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Alabama Scenic Highway 17 Yard Sale Set for First Weekend in October

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The Hamilton Area Chamber of Commerce along with the City of Hamilton is excited to announce the Bicentennial Scenic 17 Yard Sale on October 4th and 5th from 8:00 am until 6:00 pm

Our community is teaming up with several communities across the state along the Scenic Highway 17 to present to you the Front Porch to Curbside Yard Sale. We will be having a community event located at the Hamilton Walking Track for anyone to come set up on these days. You may set-up and sell any clothing, furniture, etc. All we ask is that you do not sell any type of animals. 

This event is FREE to anyone that would like to participate. We are asking all restaurants, businesses, churches, schools and any individual who would like to set up a booth to come out for this community wide yard sale. You do not have to set up just at the walking track, but anywhere along Highway 17 if you have a place or live close by. 

We ask that you will please fill out a registration form so everyone who is wanting to attend this event will know we have people setting up in our community and they can travel to Hamilton. You may get a registration form at the Hamilton Area Chamber of Commerce or the Hamilton City Hall. You may also fill one out on the website by visiting www.AlabamaScenic17.com. When people visit the website they can see how many people we have setting up for the event and the address they can visit. If you do not live on Highway 17 but would like to have the yard sale at your house just go online and fill out the form so people will know the address they can come to.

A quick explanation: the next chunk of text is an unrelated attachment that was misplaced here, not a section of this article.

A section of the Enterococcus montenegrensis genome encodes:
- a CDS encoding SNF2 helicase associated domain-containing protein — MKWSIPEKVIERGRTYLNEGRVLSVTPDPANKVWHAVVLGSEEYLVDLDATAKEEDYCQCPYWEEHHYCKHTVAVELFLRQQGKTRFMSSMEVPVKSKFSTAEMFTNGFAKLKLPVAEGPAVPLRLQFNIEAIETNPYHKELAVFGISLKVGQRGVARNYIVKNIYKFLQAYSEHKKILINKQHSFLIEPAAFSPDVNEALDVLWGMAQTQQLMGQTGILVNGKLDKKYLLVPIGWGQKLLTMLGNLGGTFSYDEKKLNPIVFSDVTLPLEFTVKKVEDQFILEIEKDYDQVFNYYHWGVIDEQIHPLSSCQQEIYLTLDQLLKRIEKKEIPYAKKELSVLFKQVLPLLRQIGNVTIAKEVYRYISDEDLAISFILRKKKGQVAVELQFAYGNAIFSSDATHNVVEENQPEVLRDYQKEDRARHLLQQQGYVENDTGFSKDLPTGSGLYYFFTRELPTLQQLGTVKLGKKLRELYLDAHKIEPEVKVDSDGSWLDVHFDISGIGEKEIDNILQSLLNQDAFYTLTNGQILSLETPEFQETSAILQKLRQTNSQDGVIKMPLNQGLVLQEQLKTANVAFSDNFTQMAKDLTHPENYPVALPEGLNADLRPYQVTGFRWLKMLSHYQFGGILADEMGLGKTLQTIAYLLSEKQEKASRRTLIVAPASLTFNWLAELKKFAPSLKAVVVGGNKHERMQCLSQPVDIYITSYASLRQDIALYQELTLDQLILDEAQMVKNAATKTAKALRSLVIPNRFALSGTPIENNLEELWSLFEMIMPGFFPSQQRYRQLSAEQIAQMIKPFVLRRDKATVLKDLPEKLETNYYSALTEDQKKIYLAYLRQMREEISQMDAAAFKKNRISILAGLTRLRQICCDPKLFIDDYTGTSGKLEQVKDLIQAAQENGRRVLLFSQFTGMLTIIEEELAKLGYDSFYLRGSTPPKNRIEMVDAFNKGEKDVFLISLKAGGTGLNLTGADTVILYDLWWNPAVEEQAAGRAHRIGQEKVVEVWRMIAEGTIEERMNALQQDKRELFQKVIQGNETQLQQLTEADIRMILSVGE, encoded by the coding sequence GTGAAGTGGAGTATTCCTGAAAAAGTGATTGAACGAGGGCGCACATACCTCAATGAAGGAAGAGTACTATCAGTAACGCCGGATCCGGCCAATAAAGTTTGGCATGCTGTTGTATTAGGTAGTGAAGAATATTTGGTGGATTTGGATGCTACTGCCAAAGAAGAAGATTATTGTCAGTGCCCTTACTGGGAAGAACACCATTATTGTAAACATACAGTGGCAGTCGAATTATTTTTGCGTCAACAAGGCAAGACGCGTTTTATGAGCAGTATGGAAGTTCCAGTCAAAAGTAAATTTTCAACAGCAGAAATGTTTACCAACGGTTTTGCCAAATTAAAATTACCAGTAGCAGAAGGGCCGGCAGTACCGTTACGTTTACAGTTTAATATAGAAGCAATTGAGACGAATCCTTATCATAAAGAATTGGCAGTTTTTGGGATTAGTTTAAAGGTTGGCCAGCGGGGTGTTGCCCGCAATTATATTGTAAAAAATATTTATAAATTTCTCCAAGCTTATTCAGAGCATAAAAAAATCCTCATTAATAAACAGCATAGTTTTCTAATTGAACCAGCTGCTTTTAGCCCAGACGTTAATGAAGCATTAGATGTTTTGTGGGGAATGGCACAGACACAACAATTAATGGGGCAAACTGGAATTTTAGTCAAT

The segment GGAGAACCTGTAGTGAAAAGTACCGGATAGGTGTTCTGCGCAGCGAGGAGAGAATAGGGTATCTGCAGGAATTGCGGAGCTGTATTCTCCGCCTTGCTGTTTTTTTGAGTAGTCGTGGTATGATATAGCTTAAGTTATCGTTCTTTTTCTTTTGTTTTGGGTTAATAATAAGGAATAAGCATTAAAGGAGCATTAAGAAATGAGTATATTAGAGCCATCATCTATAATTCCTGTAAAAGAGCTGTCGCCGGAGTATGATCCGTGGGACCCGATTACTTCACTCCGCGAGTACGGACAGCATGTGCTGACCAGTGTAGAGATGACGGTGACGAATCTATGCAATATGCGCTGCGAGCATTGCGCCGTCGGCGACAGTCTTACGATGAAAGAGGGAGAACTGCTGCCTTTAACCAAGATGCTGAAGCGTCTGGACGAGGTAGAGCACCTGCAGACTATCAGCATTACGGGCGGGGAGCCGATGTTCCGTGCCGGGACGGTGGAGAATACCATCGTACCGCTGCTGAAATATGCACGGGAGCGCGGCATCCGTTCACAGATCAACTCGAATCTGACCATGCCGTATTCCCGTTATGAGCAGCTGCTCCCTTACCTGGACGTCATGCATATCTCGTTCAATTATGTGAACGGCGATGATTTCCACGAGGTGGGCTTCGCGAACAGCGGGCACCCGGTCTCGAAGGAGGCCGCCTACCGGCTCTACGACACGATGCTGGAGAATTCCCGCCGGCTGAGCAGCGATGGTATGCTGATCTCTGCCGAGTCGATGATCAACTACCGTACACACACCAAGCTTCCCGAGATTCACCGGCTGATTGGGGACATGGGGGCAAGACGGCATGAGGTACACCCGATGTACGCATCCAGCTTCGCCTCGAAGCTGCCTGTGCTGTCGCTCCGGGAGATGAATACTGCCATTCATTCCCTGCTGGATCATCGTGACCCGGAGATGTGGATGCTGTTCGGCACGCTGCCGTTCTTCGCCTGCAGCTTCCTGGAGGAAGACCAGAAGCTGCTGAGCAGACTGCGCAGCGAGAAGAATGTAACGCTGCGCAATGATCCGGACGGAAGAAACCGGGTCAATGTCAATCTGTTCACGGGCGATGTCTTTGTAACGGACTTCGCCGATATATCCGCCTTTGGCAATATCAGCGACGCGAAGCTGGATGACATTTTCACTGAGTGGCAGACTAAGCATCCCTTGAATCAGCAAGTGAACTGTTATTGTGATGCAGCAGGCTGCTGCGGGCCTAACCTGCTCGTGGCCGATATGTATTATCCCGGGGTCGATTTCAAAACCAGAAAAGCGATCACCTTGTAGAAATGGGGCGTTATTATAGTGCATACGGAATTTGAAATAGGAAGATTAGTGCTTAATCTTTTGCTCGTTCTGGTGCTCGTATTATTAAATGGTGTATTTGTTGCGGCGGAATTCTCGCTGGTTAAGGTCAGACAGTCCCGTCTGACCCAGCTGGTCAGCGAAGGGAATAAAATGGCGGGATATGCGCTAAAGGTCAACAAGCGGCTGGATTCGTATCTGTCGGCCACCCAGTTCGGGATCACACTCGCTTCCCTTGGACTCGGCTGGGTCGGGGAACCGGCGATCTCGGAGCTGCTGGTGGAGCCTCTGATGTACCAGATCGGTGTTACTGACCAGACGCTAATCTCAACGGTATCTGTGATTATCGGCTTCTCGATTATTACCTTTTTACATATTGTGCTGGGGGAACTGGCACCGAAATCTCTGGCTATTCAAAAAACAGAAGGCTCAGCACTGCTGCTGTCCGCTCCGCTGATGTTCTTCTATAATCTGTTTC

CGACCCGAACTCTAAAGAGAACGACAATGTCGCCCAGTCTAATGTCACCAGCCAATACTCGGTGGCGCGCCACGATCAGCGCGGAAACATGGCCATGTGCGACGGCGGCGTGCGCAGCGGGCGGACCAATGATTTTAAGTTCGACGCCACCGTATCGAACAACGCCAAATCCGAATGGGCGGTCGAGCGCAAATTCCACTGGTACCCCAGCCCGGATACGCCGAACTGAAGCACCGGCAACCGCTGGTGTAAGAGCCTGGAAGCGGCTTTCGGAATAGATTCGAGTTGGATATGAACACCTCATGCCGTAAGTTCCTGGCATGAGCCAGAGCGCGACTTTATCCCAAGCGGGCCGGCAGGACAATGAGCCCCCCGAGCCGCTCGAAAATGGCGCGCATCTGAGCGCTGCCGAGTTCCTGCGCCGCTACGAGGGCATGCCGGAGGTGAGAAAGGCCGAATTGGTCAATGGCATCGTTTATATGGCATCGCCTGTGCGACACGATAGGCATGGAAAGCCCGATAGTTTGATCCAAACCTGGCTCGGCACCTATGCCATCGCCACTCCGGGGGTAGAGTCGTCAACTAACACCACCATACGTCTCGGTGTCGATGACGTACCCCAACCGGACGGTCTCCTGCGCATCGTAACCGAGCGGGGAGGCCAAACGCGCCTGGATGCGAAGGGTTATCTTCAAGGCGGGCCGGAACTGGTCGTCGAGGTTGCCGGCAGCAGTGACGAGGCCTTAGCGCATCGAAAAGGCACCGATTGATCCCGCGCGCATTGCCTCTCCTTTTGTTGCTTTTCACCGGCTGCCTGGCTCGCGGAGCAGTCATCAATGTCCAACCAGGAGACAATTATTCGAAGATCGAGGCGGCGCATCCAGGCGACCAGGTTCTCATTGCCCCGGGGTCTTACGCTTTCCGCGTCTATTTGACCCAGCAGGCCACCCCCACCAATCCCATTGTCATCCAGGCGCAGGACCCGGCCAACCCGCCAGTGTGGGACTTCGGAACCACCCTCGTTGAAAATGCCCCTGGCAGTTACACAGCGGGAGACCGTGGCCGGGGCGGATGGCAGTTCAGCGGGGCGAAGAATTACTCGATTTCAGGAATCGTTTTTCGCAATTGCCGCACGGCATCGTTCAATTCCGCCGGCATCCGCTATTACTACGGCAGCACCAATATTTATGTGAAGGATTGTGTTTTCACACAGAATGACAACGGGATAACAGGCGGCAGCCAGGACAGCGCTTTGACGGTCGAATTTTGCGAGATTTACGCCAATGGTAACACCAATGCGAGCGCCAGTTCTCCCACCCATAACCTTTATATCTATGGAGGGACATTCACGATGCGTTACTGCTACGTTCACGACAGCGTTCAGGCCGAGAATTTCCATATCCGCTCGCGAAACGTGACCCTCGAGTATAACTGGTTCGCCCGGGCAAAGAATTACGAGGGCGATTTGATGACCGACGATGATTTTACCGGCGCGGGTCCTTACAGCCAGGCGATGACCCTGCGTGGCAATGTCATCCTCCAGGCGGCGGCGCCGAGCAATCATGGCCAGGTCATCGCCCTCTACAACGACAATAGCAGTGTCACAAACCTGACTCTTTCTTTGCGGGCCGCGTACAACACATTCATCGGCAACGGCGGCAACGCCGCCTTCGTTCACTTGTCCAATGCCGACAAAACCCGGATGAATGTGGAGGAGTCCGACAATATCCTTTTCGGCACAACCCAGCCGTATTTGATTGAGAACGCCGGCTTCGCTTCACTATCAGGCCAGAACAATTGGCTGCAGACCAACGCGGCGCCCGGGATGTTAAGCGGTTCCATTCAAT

Please contact the Chamber at 205-921-7786 or the City Hall at205-921-2121 for more information.


Thank you,

Lacy Williams

Hamilton Area Chamber of Commerce

You can also find them on Facebook at https://m.facebook.com/AlabamaScenic17/.

Here is a link to the participation form that needs to be filled out to have your yard sale listed. CLICK HERE


Written by 49 County News.Net

September 4, 2019 at 9:18 AM

Hamilton City Council Meeting 09/03/2019

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Written by 49 County News.Net

September 3, 2019 at 10:08 PM

Three Days of Fiddling Fun

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Athens, Ala. – Each year, hundreds of fiddlers and thousands of visitors make their way to the North Alabama town of Athens, Ala. in October for the “Granddaddy of Midsouth Fiddlers Conventions.” The Tennessee Valley Old Time Fiddlers Convention is set for October 3-5, 2019, on the campus of Athens State University in Athens, Ala., and during the three day event a new Tennessee Valley Old Time Fiddle champion will be crowned. Along with the competition, the event offers concerts, food vendors and arts and crafts on a theme of authentic workmanship while celebrating traditional old time music.